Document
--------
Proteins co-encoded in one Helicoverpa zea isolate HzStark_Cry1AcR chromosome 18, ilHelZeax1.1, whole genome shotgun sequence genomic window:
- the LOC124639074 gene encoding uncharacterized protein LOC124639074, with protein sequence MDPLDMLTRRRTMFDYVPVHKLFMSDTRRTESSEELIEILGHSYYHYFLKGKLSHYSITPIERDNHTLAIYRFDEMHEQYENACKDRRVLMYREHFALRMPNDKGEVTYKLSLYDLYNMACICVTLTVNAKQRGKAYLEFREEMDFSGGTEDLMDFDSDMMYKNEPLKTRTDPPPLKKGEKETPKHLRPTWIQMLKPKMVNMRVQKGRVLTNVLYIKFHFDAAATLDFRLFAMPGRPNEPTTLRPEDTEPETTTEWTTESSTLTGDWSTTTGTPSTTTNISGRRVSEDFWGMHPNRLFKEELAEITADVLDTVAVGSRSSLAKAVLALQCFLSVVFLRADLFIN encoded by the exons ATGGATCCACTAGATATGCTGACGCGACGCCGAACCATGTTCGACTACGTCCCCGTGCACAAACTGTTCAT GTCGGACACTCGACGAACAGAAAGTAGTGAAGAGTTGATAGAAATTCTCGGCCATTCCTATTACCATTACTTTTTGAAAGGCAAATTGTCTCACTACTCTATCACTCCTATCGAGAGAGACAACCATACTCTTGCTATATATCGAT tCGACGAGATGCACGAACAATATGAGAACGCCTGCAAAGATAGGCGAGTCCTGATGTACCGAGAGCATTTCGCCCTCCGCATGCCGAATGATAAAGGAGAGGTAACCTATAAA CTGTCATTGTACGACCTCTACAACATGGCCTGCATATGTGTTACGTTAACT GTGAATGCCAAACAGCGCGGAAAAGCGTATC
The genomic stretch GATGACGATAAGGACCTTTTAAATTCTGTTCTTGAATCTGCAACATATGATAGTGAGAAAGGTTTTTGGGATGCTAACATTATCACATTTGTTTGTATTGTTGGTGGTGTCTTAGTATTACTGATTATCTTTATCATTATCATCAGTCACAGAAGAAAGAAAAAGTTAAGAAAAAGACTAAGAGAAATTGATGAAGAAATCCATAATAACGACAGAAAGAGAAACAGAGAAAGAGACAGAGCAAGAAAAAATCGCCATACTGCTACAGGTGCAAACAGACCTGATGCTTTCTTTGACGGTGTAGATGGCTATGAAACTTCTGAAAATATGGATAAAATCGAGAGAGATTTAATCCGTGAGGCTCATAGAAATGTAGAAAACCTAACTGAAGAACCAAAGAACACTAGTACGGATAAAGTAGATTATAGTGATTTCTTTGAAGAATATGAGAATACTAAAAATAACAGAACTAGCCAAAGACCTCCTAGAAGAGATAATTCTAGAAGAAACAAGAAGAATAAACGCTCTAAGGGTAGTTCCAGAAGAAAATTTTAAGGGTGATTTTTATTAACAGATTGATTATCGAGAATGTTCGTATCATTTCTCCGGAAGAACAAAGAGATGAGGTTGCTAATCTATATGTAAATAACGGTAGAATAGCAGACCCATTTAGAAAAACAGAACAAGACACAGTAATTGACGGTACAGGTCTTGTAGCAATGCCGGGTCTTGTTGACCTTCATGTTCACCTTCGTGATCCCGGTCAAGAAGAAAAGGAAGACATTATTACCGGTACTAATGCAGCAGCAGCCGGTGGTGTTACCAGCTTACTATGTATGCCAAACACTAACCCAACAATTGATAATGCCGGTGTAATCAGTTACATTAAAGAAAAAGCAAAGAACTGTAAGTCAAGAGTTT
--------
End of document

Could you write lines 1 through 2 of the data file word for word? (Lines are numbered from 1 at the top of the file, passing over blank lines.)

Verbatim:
Proteins co-encoded in one Helicoverpa zea isolate HzStark_Cry1AcR chromosome 18, ilHelZeax1.1, whole genome shotgun sequence genomic window:
- the LOC124639074 gene encoding uncharacterized protein LOC124639074, with protein sequence MDPLDMLTRRRTMFDYVPVHKLFMSDTRRTESSEELIEILGHSYYHYFLKGKLSHYSITPIERDNHTLAIYRFDEMHEQYENACKDRRVLMYREHFALRMPNDKGEVTYKLSLYDLYNMACICVTLTVNAKQRGKAYLEFREEMDFSGGTEDLMDFDSDMMYKNEPLKTRTDPPPLKKGEKETPKHLRPTWIQMLKPKMVNMRVQKGRVLTNVLYIKFHFDAAATLDFRLFAMPGRPNEPTTLRPEDTEPETTTEWTTESSTLTGDWSTTTGTPSTTTNISGRRVSEDFWGMHPNRLFKEELAEITADVLDTVAVGSRSSLAKAVLALQCFLSVVFLRADLFIN encoded by the exons ATGGATCCACTAGATATGCTGACGCGACGCCGAACCATGTTCGACTACGTCCCCGTGCACAAACTGTTCAT GTCGGACACTCGACGAACAGAAAGTAGTGAAGAGTTGATAGAAATTCTCGGCCATTCCTATTACCATTACTTTTTGAAAGGCAAATTGTCTCACTACTCTATCACTCCTATCGAGAGAGACAACCATACTCTTGCTATATATCGAT tCGACGAGATGCACGAACAATATGAGAACGCCTGCAAAGATAGGCGAGTCCTGATGTACCGAGAGCATTTCGCCCTCCGCATGCCGAATGATAAAGGAGAGGTAACCTATAAA CTGTCATTGTACGACCTCTACAACATGGCCTGCATATGTGTTACGTTAACT GTGAATGCCAAACAGCGCGGAAAAGCGTATC